- Titles matter. Avoid buzzwords, keep it short, test it out on folks. You need to make sure it says what your talk is about.
- Abstracts market your piece. This is the short and interesting blurb we all want to read in con schedules and programs to decide what we cannot miss. You need to catch people’s attention to get them as attendees. Your abstract should clearly state
- what you are talking about
- why you are giving this talk
- who your target audience is
- what takeways attendees will leave with (yes, candy can be included here)
- Outlines are everything. This must be so much more than just bullet points and random cliches thrown together. This is where you demonstrate not only your subject matter knowledge, but your commitment to deliver something worthy of your audience’s time and attention.
- Walk the reviewers through your topic from beginning to end in an orderly fashion.
- Start with an Intro, then work your way through each section of your talk with main points, examples, demos, and takeaways or learning points for attendees.
- Don’t forget your conclusion and Q&A portion.
- Then, ADD in how much time you estimate each main section will take. Intros should be short, with one slide about you that will not take more than a minute at most to present.
- Go back and re-read the submission requirements to make sure you followed the rules. Blind submissions do not want you to reveal yourself so leave your name, workplace, online persona and any identifying details out unless explicitly asked for.
- Take care. Go over everything and check spelling, formatting, any acronyms that are not spelled out in full.
Want to see a good example to work from? Check out this sample submission from ShmooCon.
Great Online Resources
Kat Sweet has both given talks and evaluated them. Trust her. She is friendly, so smart, and very good at talks. Great starting place.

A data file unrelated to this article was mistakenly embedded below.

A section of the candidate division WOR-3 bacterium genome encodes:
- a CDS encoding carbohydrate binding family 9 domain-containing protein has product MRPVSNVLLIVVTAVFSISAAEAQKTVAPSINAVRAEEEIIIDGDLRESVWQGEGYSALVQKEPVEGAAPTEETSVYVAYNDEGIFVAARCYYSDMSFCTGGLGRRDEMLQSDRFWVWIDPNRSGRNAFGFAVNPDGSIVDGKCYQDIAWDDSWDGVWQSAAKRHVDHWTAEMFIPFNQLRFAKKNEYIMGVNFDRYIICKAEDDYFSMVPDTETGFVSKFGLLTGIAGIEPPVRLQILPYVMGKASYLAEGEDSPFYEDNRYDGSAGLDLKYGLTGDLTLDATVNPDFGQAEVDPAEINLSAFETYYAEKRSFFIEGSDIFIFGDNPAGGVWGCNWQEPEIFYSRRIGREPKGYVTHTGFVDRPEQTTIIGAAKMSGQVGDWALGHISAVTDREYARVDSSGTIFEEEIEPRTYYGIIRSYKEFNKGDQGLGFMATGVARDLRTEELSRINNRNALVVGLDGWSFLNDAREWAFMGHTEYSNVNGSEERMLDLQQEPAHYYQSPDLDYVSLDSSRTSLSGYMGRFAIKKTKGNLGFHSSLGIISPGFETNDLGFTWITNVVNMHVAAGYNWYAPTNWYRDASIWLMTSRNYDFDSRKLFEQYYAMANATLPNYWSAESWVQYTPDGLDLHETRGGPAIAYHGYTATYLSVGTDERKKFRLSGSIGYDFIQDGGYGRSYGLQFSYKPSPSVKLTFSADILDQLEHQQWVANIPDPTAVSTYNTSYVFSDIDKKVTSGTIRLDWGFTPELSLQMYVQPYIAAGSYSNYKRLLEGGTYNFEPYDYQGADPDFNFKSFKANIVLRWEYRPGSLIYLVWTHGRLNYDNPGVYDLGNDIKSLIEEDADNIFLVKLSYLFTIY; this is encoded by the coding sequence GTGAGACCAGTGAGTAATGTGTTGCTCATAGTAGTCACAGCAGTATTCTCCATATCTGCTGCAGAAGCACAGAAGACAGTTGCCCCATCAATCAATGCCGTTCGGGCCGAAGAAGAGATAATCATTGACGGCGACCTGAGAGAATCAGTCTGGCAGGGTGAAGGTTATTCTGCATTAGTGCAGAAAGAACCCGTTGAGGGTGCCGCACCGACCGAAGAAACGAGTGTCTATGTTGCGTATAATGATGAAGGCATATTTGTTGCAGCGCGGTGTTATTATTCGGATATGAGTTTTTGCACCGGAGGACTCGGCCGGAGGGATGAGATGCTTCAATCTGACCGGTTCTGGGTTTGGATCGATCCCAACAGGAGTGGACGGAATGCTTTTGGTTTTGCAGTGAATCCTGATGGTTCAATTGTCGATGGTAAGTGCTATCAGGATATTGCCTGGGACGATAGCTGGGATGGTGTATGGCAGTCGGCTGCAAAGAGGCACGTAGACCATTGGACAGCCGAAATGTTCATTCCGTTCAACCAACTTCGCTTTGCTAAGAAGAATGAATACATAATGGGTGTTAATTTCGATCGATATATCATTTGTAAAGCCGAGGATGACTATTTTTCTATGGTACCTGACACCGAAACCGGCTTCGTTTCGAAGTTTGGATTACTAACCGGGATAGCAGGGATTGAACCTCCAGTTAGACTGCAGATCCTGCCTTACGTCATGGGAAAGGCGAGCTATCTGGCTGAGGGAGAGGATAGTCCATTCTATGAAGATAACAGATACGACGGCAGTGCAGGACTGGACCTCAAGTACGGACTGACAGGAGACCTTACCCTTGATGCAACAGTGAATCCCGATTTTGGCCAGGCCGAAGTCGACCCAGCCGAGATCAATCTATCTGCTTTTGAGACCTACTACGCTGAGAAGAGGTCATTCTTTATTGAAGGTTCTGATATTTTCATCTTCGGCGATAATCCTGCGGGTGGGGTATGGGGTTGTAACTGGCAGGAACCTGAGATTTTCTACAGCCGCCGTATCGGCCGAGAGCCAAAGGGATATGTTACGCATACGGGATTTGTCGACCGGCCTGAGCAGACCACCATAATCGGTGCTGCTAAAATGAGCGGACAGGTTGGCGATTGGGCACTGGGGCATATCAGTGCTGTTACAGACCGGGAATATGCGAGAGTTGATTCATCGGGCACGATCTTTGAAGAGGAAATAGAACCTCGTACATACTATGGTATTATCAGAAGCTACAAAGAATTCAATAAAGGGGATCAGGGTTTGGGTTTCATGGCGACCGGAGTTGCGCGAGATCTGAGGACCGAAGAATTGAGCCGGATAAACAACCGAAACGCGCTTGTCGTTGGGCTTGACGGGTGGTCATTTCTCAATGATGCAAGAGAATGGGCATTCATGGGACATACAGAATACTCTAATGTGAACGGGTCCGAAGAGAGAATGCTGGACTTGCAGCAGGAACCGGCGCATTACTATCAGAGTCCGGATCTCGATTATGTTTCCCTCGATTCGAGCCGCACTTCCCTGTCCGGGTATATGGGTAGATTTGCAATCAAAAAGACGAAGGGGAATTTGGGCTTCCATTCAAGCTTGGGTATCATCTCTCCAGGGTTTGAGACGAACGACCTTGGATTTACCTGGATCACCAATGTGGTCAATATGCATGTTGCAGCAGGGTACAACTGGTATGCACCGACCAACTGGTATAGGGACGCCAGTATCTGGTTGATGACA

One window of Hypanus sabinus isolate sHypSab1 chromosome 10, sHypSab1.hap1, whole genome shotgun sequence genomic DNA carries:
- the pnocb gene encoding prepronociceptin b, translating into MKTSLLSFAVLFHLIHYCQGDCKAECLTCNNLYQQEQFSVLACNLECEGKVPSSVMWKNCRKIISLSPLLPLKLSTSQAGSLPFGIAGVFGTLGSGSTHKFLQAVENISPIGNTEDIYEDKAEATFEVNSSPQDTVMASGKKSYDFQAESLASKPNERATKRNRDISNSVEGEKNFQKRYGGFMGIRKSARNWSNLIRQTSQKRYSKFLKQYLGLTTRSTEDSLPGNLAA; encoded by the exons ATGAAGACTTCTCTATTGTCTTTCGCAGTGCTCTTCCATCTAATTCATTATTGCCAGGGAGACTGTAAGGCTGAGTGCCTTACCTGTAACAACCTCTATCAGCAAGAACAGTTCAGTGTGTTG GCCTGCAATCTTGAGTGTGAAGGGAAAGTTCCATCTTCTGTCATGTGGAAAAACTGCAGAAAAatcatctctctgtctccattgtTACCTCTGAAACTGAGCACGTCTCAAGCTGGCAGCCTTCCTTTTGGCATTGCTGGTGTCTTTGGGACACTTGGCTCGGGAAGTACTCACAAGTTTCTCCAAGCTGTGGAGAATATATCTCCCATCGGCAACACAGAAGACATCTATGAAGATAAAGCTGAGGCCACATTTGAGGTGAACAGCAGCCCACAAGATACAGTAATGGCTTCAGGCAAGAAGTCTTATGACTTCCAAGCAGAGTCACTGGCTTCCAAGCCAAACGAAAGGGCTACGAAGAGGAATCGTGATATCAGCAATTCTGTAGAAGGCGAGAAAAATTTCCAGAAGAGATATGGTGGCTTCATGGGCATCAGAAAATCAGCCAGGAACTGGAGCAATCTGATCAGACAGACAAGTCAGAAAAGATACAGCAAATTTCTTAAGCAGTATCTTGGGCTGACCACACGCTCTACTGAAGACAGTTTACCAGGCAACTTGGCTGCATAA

Hacks4Pancakes is a wonderful resource for our community. Her guidance is true, and if you don’t know her blog, then let’s correct that right now. She has given and evaluated talks, and shares the wisdom of her experience at Tisiphone.net.
Daniel Miessler recommends what you need to know about putting together a good talk. It starts with an idea that develops far beyond words on a page. You want to make sure you know about format, deadlines, requirements etc.
Nikita weighs in on Defcon hopefuls. Now you are ready to hear the hard truth. Let’s make that paper stand out in a sea of submissions. You can be among the chosen, but only if you make your talk worthy.
“New Year wish list of an Infosec Conference Content Reviewer” Kymberlee Price 2017. Kymberlee has reviewed submissions for KasperskySAS and is on the content review board for Black Hat, among others. This is her wishlist as a reviewer, and very helpful.
2016/03/30/ How to get your talk accepted at Black Hat. Why not aim high? Here are some suggestions to help you get noticed from one of the top-tier conferences, and Stefano Zanero, attendee and reviewer.